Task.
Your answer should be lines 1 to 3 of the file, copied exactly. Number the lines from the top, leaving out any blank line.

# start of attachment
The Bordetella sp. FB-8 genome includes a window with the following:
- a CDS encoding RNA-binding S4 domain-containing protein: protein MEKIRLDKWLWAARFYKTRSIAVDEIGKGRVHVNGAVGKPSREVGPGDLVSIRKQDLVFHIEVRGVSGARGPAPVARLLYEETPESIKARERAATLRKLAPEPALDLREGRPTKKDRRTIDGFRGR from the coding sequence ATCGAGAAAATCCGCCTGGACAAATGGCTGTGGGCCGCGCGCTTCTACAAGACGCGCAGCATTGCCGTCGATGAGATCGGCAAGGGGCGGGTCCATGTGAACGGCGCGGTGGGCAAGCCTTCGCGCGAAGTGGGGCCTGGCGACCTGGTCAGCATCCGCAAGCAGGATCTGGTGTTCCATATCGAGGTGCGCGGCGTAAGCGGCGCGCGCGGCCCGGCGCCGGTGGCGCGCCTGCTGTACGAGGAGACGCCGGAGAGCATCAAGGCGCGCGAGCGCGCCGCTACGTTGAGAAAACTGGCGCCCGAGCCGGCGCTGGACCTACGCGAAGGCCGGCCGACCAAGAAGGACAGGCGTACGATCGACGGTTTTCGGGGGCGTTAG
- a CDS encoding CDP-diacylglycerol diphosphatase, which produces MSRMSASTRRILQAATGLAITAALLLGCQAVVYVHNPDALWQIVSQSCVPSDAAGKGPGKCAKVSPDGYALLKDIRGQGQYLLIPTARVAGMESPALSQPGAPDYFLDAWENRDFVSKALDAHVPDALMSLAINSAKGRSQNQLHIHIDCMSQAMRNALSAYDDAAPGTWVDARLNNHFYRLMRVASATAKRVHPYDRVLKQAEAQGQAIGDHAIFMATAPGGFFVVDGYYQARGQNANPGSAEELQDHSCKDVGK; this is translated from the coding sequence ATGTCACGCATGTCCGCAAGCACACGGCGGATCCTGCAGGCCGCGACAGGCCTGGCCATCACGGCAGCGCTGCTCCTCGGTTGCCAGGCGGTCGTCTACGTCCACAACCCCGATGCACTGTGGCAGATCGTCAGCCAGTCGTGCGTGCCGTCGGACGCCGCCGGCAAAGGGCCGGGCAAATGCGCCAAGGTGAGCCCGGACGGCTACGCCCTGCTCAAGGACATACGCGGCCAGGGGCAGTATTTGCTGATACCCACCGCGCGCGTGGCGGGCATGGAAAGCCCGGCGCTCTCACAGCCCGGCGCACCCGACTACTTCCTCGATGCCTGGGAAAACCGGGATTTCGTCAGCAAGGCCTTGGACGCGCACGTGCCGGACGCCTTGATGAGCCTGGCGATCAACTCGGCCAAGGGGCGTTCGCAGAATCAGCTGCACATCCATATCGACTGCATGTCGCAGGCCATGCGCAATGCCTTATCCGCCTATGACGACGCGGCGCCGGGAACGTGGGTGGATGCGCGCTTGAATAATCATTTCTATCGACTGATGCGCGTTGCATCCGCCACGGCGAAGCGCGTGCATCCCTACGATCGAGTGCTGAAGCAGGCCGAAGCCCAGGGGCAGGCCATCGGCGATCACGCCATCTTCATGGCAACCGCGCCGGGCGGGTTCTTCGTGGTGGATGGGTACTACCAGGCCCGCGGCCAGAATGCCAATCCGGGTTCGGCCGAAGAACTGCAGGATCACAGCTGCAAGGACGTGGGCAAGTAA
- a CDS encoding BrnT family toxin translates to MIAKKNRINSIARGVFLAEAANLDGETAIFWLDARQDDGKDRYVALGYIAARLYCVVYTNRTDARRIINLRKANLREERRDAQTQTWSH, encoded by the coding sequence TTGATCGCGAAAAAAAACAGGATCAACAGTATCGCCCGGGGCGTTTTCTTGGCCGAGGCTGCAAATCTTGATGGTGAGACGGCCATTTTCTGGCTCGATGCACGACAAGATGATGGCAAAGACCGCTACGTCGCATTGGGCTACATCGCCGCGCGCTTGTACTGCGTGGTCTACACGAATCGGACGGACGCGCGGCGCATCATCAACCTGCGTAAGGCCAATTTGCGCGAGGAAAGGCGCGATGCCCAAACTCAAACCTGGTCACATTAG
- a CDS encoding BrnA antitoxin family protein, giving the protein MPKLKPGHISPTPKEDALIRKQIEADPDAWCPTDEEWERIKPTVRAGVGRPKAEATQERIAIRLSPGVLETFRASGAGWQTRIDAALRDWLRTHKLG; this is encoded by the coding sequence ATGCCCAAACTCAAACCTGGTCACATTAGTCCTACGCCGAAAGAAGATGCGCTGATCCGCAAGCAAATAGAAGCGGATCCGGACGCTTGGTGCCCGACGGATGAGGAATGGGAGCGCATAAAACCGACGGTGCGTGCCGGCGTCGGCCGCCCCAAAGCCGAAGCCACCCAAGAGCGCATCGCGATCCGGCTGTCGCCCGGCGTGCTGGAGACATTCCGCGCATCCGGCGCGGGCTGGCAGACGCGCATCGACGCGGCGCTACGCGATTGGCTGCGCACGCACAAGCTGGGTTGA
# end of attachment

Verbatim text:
The Bordetella sp. FB-8 genome includes a window with the following:
- a CDS encoding RNA-binding S4 domain-containing protein: protein MEKIRLDKWLWAARFYKTRSIAVDEIGKGRVHVNGAVGKPSREVGPGDLVSIRKQDLVFHIEVRGVSGARGPAPVARLLYEETPESIKARERAATLRKLAPEPALDLREGRPTKKDRRTIDGFRGR from the coding sequence ATCGAGAAAATCCGCCTGGACAAATGGCTGTGGGCCGCGCGCTTCTACAAGACGCGCAGCATTGCCGTCGATGAGATCGGCAAGGGGCGGGTCCATGTGAACGGCGCGGTGGGCAAGCCTTCGCGCGAAGTGGGGCCTGGCGACCTGGTCAGCATCCGCAAGCAGGATCTGGTGTTCCATATCGAGGTGCGCGGCGTAAGCGGCGCGCGCGGCCCGGCGCCGGTGGCGCGCCTGCTGTACGAGGAGACGCCGGAGAGCATCAAGGCGCGCGAGCGCGCCGCTACGTTGAGAAAACTGGCGCCCGAGCCGGCGCTGGACCTACGCGAAGGCCGGCCGACCAAGAAGGACAGGCGTACGATCGACGGTTTTCGGGGGCGTTAG
- a CDS encoding CDP-diacylglycerol diphosphatase, which produces MSRMSASTRRILQAATGLAITAALLLGCQAVVYVHNPDALWQIVSQSCVPSDAAGKGPGKCAKVSPDGYALLKDIRGQGQYLLIPTARVAGMESPALSQPGAPDYFLDAWENRDFVSKALDAHVPDALMSLAINSAKGRSQNQLHIHIDCMSQAMRNALSAYDDAAPGTWVDARLNNHFYRLMRVASATAKRVHPYDRVLKQAEAQGQAIGDHAIFMATAPGGFFVVDGYYQARGQNANPGSAEELQDHSCKDVGK; this is translated from the coding sequence ATGTCACGCATGTCCGCAAGCACACGGCGGATCCTGCAGGCCGCGACAGGCCTGGCCATCACGGCAGCGCTGCTCCTCGGTTGCCAGGCGGTCGTCTACGTCCACAACCCCGATGCACTGTGGCAGATCGTCAGCCAGTCGTGCGTGCCGTCGGACGCCGCCGGCAAAGGGCCGGGCAAATGCGCCAAGGTGAGCCCGGACGGCTACGCCCTGCTCAAGGACATACGCGGCCAGGGGCAGTATTTGCTGATACCCACCGCGCGCGTGGCGGGCATGGAAAGCCCGGCGCTCTCACAGCCCGGCGCACCCGACTACTTCCTCGATGCCTGGGAAAACCGGGATTTCGTCAGCAAGGCCTTGGACGCGCACGTGCCGGACGCCTTGATGAGCCTGGCGATCAACTCGGCCAAGGGGCGTTCGCAGAATCAGCTGCACATCCATATCGACTGCATGTCGCAGGCCATGCGCAATGCCTTATCCGCCTATGACGACGCGGCGCCGGGAACGTGGGTGGATGCGCGCTTGAATAATCATTTCTATCGACTGATGCGCGTTGCATCCGCCACGGCGAAGCGCGTGCATCCCTACGATCGAGTGCTGAAGCAGGCCGAAGCCCAGGGGCAGGCCATCGGCGATCACGCCATCTTCATGGCAACCGCGCCGGGCGGGTTCTTCGTGGTGGATGGGTACTACCAGGCCCGCGGCCAGAATGCCAATCCGGGTTCGGCCGAAGAACTGCAGGATCACAGCTGCAAGGACGTGGGCAAGTAA